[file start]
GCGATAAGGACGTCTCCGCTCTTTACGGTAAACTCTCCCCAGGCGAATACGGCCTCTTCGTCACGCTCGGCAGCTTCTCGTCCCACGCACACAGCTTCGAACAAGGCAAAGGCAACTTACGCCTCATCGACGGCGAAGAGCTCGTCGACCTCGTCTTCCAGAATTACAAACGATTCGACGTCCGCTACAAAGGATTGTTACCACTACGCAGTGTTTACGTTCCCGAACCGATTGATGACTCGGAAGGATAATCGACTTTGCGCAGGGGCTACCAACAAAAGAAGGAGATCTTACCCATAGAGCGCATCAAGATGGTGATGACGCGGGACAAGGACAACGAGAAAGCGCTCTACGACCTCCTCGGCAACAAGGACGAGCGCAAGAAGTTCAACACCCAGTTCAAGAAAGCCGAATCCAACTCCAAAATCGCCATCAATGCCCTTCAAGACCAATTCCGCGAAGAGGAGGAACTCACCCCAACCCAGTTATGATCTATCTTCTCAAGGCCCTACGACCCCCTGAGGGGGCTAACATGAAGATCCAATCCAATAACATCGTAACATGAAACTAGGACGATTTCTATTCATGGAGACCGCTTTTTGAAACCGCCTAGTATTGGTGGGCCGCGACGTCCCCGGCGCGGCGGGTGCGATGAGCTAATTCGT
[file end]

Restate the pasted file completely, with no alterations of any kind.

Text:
GCGATAAGGACGTCTCCGCTCTTTACGGTAAACTCTCCCCAGGCGAATACGGCCTCTTCGTCACGCTCGGCAGCTTCTCGTCCCACGCACACAGCTTCGAACAAGGCAAAGGCAACTTACGCCTCATCGACGGCGAAGAGCTCGTCGACCTCGTCTTCCAGAATTACAAACGATTCGACGTCCGCTACAAAGGATTGTTACCACTACGCAGTGTTTACGTTCCCGAACCGATTGATGACTCGGAAGGATAATCGACTTTGCGCAGGGGCTACCAACAAAAGAAGGAGATCTTACCCATAGAGCGCATCAAGATGGTGATGACGCGGGACAAGGACAACGAGAAAGCGCTCTACGACCTCCTCGGCAACAAGGACGAGCGCAAGAAGTTCAACACCCAGTTCAAGAAAGCCGAATCCAACTCCAAAATCGCCATCAATGCCCTTCAAGACCAATTCCGCGAAGAGGAGGAACTCACCCCAACCCAGTTATGATCTATCTTCTCAAGGCCCTACGACCCCCTGAGGGGGCTAACATGAAGATCCAATCCAATAACATCGTAACATGAAACTAGGACGATTTCTATTCATGGAGACCGCTTTTTGAAACCGCCTAGTATTGGTGGGCCGCGACGTCCCCGGCGCGGCGGGTGCGATGAGCTAATTCGT